Dismiss
InnovationQ will be updated on Sunday, Oct. 22, from 10am ET - noon. You may experience brief service interruptions during that time.
Browse Prior Art Database

PIXEL AVERAGING FOR IMAGE BAR UNIFORMITY CORRECTION

IP.com Disclosure Number: IPCOM000026273D
Original Publication Date: 1991-Feb-28
Included in the Prior Art Database: 2004-Apr-05
Document File: 4 page(s) / 149K

Publishing Venue

Xerox Disclosure Journal

Abstract

Image Bar Raster Output Scanners (ROS), such as PLZT and LED arrays, are much more compact and often cheaper than polygon ROS devices. A major problem with using image bars, however, is that the images they produce are less uniform in irradiance than images produced by a single light source ROS such as a laser polygon scanner. The non-uniformity occurs because an image bar is made up of several thousand light sources, or attenuators, one per pixel, each varying somewhat in radiance. Instead of using one source element per image pixel for the entire line time, several different source elements can be used during the line time for that one image pixel. This averaging of source elements would tend to make the image more uniform. The non-uniformity will decrease as the number of elements averaged increases. To accomplish the averaging without losing resolution, the desired pattern is first formed across the image bar and imaged onto the photoreceptor. Then, during the line time, the pattern is electronically shifted laterally across the bar. The optical system would compensate for this and image the shifted pattern registered on the first image at the photoreceptor. Additional smoothing out of the non-uniformity will be achieved by repeating the procedure of shifting the pattern on the image bar and imaging it in registration many times during the line time. The number of source elements that can be averaged will be limited by the electronic data rate and complexity of the optical shift device. Averaging over many elements will increase the electronic clocking rate but only one raster line of data is used during the line time. Shifting the pattern laterally in one element increments is not necessarily the optimum. The amount of shift used in a given type of image bar could be set to filter or average out the largest component in its non-uniformity frequency spectrum or a frequency to which the eye is very sensitive.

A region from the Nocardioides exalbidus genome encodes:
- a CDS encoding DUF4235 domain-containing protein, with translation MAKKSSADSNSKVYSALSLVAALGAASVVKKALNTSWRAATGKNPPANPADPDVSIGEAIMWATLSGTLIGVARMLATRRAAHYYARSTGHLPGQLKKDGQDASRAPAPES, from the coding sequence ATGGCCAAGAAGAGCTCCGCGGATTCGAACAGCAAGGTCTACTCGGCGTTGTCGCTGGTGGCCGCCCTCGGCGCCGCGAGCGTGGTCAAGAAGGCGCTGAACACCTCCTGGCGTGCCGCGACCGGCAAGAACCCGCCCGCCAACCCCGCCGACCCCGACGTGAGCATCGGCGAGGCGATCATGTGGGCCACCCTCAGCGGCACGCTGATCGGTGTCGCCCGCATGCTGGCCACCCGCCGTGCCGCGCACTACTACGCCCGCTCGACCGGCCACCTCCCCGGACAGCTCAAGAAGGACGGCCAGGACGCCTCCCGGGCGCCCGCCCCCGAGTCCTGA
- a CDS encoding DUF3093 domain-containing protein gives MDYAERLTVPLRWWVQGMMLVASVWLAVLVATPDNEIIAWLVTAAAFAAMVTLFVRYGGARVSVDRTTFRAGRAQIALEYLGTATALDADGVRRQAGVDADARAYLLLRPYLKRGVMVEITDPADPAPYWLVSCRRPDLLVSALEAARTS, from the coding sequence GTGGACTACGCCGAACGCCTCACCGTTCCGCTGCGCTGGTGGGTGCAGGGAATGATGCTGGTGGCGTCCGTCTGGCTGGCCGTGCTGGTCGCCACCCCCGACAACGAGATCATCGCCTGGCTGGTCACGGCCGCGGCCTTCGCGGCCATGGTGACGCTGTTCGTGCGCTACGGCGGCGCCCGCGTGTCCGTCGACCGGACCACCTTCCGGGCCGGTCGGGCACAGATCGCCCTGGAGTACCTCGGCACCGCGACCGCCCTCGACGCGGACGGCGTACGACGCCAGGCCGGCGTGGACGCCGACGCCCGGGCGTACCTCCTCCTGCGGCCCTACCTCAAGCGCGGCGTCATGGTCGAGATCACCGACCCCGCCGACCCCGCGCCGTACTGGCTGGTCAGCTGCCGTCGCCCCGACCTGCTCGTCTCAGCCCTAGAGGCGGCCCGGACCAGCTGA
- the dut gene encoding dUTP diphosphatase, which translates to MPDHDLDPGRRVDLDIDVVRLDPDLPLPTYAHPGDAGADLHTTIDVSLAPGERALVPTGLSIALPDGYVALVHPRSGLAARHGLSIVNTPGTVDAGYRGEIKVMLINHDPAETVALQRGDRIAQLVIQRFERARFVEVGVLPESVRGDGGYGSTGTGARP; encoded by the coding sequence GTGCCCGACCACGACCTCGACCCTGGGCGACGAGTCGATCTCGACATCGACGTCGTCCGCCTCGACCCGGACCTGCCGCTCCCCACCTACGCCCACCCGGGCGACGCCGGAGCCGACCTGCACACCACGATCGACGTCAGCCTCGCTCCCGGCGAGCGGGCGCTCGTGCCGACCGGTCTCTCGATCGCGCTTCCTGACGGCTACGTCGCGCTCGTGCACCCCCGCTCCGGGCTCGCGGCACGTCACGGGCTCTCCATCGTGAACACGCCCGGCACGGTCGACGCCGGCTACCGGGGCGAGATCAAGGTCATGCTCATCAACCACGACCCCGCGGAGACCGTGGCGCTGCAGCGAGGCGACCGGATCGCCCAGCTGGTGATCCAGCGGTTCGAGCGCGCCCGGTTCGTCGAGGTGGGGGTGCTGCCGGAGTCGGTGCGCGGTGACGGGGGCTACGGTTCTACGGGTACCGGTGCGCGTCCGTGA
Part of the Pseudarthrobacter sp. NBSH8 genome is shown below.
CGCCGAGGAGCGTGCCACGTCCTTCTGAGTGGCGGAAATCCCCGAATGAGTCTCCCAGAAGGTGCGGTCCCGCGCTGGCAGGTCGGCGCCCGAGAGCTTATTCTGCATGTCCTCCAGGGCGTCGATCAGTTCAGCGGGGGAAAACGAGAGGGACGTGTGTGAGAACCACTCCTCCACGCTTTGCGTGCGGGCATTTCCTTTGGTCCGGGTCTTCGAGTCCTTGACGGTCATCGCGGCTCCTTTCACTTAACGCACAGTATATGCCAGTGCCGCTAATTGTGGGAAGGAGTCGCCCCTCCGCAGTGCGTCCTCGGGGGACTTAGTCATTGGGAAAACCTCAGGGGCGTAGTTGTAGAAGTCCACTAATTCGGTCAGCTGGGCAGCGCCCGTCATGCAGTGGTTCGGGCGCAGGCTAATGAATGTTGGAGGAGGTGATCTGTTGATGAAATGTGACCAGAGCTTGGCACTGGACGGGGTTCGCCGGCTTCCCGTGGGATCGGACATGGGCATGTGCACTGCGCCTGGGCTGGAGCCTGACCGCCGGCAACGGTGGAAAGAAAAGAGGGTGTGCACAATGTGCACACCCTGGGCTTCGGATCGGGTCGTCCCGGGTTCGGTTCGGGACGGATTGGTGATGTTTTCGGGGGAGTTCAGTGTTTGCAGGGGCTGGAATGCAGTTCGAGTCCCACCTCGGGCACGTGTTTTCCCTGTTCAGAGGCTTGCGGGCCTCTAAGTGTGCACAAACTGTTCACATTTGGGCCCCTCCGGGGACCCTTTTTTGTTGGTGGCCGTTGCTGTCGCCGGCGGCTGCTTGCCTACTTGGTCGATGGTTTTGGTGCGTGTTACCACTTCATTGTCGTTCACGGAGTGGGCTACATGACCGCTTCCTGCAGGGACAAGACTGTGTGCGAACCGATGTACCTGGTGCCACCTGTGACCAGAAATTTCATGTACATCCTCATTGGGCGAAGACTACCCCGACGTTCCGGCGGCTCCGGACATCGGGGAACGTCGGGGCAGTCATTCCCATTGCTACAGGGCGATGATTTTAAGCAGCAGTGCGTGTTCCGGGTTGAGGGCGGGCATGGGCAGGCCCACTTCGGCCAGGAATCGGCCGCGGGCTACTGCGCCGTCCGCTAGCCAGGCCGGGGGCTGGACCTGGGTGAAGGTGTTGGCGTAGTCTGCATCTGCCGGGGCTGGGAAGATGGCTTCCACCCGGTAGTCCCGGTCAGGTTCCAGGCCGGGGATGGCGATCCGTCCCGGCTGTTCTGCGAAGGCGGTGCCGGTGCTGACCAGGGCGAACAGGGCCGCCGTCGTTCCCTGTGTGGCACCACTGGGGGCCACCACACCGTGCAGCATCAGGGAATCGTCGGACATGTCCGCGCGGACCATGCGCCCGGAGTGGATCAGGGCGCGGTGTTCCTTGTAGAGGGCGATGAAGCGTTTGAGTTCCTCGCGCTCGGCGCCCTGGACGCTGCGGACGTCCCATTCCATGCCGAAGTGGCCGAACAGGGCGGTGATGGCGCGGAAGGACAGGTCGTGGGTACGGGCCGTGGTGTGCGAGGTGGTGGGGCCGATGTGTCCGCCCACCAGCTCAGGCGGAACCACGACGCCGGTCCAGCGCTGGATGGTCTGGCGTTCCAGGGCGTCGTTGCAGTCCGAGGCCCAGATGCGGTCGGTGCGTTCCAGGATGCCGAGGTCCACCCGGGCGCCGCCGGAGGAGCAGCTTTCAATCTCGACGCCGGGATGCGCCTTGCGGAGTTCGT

This text was extracted from a PDF file.
At least one non-text object (such as an image or picture) has been suppressed.
This is the abbreviated version, containing approximately 54% of the total text.

Page 1 of 4

XEROX DISCLOSURE JOURNAL

PIXEL AVERAGING FOR IMAGE BAR UNIFORMITY CORRECTION U.S. C1.346/160 Robert P. Loce

Proposed Classification

Int. C1. Gold 15/14

IMAGE BAR

i

lllloolol IA

L~+,-l-,-l-l-l- 11 0 0 10 llB

I I I I I I I

FIG. 1

XEROX DISCLOSURE JOURNAL - Vol. 16, No. 1 January/February 1991 17

[This page contains 1 picture or other non-text object]

Page 2 of 4

PIXEL AVERAGING FOR IMAGE BAR UNIFORMITY CORRECTION (Cont'd)

Image Bar Raster Output Scanners (ROS), such as PLZT and LED arrays, are much more compact and often cheaper than polygon ROS devices. A major problem with using image bars, however, is that the images they produce are less uniform in irradiance than images produced by a single light source ROS such as a laser polygon scanner. The non-uniformity occurs because an image bar is made up of several thousand light sources, or attenuators, one per pixel, each varying somewhat in radiance. Instead of using one source element per image pixel for the entire line time, several different source elements can be used during the line time for that one image pixel. This averaging of source elements would tend to make the image more uniform. The non-uniformity will decrease as the number of elements averaged increases. To accomplish the averaging without losing resolution, the desired pattern is first formed across the image bar and imaged onto the photoreceptor. Then, during the line time, the pattern is electronically shifted laterally across the bar. The optical system would compensate for this and image the shifted pattern registered on the first image at the photoreceptor. Additional smoothing out of the non- uniformity will be achieved by repeating the procedure of shifting the pattern on the image bar and imaging it in registration many times during the line time. The number of source elements that can be averaged will be limited by the electronic data rate and complexity of the optical shift device. Averaging over many elements will increase the electronic clocking rate but only one raster line of data is used during the line time. Shifting the pattern laterally in one element increments is not necessarily the optimum. The amount of shift used in a given type of image bar could be set to filter or average out the largest component in its non-uniformity frequency spectrum or a frequency to which the eye is very sensitive.

One embodiment of an image bar...